Stand to Attention – Timeless Men’s Haircuts That Started In The Military
As terrible as war is, it has been kind to men’s fashion. Designers have long looked to the military as a source of style inspiration and as a result, there’s a good chance that much of what’s hanging up in your wardrobe has its roots in the forces.
But it’s not just the military’s garments that the world of menswear has adopted. We’ve claimed its haircuts as our own too. Cuts originally designed with battle in mind have become style statements in their own right. These trims are so entrenched in modern barbering that it’s almost impossible to think of a modern hairstyle which doesn’t take at least a small amount of influence from one or more of them.
These haircuts are popular for a reason. Not only are they neat, easy to maintain and practical, but they also boast an enduring wearability. The same lids sported by infantrymen in the First World War are still being handed out to customers by barbers today. It’s a rare kind of timelessness that is well worthy of some attention. That’s why we’ve rounded up only the finest military haircuts, along with some tips on how to wear them.
What Is A Military Haircut?
First thing’s first. Before we dive into the world of military trims, let’s first clarify what they actually are.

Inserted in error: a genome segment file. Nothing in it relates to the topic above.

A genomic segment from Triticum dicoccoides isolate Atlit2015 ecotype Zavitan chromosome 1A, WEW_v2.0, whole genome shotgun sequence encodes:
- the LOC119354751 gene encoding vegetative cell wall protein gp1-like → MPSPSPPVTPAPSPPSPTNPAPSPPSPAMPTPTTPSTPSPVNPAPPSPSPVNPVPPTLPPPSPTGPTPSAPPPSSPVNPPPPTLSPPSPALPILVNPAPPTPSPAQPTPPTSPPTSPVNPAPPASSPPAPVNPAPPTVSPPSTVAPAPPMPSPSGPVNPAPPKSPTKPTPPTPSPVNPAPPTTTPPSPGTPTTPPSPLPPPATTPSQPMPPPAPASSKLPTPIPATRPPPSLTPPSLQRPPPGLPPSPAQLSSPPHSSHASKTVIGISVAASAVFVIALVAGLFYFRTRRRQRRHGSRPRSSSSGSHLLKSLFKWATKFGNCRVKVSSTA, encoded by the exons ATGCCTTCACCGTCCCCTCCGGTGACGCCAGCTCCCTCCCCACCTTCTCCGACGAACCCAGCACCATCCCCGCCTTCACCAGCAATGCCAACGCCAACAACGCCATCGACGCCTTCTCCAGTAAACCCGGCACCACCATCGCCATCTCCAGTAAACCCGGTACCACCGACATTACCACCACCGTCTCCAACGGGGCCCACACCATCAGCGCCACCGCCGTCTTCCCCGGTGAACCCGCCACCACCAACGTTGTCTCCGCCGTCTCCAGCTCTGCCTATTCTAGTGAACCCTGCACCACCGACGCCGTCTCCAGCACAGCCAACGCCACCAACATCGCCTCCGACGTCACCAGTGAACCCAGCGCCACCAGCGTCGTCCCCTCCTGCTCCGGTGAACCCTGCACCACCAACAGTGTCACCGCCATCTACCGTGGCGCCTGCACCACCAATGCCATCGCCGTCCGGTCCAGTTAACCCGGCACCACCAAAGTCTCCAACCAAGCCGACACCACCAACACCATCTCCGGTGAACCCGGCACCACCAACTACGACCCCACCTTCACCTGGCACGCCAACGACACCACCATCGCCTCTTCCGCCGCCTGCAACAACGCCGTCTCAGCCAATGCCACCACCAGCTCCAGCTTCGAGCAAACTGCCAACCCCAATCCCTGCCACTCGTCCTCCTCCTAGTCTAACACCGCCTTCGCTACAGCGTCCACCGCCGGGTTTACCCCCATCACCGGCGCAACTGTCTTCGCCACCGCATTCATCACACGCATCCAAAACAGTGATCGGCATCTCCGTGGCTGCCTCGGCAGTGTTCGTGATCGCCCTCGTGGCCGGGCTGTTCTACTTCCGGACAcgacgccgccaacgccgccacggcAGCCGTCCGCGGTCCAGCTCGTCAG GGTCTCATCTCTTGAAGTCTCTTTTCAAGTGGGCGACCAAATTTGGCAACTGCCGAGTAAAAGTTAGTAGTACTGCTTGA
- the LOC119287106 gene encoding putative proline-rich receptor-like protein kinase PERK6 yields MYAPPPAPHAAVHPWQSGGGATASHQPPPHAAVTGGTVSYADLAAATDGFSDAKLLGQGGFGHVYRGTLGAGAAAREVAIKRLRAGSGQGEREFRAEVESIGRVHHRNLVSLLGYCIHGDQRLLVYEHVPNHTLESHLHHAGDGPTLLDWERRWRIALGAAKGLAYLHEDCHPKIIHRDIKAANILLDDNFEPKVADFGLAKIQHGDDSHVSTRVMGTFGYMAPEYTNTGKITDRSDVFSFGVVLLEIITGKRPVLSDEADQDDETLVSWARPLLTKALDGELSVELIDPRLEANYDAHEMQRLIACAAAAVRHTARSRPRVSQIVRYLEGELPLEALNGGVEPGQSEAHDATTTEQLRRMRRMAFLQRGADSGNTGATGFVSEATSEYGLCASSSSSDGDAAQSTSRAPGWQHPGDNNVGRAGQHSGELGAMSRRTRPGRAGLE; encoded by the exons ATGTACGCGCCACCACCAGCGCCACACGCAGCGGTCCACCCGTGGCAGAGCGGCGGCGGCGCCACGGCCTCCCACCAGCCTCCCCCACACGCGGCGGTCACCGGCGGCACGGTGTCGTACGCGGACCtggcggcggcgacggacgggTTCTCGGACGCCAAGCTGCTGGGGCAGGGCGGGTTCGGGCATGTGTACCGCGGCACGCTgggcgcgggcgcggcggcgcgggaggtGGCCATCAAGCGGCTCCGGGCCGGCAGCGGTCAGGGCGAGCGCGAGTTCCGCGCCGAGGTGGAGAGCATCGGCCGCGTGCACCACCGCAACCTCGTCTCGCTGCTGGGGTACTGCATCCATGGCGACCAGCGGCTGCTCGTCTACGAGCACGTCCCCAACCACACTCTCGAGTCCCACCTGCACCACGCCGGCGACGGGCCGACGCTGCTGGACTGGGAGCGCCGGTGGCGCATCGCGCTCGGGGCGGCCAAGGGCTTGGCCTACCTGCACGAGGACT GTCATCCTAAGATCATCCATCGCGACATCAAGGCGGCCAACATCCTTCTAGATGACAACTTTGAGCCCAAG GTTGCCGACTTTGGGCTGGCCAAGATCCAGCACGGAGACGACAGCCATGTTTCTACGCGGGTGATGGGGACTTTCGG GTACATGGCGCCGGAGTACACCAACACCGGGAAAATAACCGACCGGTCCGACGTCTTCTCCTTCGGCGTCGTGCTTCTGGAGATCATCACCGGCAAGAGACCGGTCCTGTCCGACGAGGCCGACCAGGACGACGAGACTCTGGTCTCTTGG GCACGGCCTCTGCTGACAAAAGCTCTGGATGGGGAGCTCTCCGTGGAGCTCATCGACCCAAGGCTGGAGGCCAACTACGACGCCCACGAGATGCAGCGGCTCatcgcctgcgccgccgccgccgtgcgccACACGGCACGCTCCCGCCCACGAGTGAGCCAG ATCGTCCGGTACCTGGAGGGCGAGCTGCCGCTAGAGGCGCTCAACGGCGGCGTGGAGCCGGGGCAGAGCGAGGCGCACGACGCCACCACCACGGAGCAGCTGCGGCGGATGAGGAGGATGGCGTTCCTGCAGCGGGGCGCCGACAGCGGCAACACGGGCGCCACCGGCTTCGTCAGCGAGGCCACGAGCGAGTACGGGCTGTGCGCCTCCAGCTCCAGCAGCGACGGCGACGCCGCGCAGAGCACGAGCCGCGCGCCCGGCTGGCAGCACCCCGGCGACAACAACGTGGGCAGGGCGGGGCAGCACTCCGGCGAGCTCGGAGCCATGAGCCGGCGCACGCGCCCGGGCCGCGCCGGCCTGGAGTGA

You don’t have to have gone through a Navy Seal Hell Week to know that the forces aren’t exactly laid back when it comes to men’s grooming standards. Militaries around the world all have their own strictly defined rules when it comes to how soldiers should keep themselves preened.
In the UK and US, this generally means no facial hair unless it’s approved by someone higher up the chain of command and a neat haircut with sides that never stray over the top of the ears.
It might seem over the top but these rules are in place to uphold military standards and have been in place for many, many years.
The Best Military Haircuts For Men
Now that you’re briefed on the ins and outs of what a military haircut actually is and why you might want to consider getting one, here are a few of the most wearable styles to choose from.
The Buzz Cut
Haircuts don’t come any more fuss free than a simple buzz cut. This bare-bones style has been a military staple since the first set of clippers landed in the hands of a barber. It involves taking the hair very short and keeping it a uniform length all over.
Who’s it for?